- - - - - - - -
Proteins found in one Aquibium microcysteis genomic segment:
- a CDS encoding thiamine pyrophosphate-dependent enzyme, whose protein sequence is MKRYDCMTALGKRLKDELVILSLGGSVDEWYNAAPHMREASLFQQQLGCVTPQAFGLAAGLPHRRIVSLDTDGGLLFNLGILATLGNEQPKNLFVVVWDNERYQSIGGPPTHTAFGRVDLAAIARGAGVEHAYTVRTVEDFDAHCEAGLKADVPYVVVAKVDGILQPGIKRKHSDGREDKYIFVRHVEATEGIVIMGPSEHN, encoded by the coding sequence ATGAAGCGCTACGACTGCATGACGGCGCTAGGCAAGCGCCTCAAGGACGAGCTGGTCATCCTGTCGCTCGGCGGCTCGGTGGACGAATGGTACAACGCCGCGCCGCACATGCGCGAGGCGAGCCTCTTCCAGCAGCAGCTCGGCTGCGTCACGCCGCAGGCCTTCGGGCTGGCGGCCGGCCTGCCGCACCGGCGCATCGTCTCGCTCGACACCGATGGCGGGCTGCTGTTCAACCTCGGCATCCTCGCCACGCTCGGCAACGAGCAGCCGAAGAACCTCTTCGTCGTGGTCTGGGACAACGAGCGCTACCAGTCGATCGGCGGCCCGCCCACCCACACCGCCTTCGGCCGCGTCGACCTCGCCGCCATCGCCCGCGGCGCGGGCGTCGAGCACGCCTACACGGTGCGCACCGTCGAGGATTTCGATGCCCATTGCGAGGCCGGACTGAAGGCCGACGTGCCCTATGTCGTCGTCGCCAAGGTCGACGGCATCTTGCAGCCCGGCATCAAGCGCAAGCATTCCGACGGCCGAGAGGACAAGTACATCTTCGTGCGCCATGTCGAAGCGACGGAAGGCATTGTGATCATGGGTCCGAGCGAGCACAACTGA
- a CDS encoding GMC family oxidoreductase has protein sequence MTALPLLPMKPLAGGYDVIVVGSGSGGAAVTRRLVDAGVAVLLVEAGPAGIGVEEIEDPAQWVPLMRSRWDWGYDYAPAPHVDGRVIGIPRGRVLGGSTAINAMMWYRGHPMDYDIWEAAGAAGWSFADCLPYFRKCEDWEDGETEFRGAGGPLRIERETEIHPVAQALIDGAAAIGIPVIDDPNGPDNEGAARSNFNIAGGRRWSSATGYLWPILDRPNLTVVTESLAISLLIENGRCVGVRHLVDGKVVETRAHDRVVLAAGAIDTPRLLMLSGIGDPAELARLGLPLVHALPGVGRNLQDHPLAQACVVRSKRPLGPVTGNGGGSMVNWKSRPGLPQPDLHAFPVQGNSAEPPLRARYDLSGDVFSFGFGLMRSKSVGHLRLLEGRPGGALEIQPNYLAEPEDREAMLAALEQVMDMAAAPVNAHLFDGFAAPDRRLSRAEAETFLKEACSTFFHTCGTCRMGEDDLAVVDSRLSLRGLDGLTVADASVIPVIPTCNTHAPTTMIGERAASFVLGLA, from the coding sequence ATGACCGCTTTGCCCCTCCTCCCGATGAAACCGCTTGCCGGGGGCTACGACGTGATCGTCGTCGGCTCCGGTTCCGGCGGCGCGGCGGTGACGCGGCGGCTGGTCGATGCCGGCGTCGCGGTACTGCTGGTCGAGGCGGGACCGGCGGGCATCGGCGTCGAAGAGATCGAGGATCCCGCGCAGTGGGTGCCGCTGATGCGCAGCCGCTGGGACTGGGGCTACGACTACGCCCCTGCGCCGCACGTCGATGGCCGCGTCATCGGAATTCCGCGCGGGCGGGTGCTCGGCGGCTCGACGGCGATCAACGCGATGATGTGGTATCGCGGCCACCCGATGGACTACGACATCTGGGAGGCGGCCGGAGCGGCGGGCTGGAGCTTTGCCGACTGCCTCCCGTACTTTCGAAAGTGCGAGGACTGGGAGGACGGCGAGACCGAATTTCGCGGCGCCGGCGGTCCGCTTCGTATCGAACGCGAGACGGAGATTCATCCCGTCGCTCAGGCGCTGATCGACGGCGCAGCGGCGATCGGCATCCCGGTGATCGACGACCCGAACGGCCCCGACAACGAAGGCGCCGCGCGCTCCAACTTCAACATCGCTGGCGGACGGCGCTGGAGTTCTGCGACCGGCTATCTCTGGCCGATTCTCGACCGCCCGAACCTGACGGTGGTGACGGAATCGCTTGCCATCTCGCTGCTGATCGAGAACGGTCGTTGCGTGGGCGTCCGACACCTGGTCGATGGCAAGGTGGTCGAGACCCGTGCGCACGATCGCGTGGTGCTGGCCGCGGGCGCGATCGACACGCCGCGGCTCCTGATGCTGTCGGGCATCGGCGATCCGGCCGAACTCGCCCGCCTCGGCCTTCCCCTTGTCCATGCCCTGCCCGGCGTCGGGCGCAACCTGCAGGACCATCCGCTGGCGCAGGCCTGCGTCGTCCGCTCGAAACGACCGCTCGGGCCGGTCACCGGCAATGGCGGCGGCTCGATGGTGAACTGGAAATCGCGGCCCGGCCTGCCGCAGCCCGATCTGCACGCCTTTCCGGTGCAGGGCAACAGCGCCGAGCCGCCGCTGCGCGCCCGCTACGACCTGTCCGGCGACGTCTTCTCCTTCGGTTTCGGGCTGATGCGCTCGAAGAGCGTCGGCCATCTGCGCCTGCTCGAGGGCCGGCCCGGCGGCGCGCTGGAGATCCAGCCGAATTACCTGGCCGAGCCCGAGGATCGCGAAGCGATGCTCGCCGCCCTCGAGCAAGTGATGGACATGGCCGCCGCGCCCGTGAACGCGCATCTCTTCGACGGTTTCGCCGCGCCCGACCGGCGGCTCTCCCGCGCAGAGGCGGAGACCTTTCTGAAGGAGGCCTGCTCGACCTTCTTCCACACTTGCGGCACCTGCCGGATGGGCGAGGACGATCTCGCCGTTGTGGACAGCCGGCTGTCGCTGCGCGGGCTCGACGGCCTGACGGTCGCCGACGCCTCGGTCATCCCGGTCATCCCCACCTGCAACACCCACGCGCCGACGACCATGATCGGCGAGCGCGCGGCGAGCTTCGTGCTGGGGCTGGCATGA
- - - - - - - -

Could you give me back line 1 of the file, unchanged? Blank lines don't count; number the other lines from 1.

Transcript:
Proteins found in one Aquibium microcysteis genomic segment: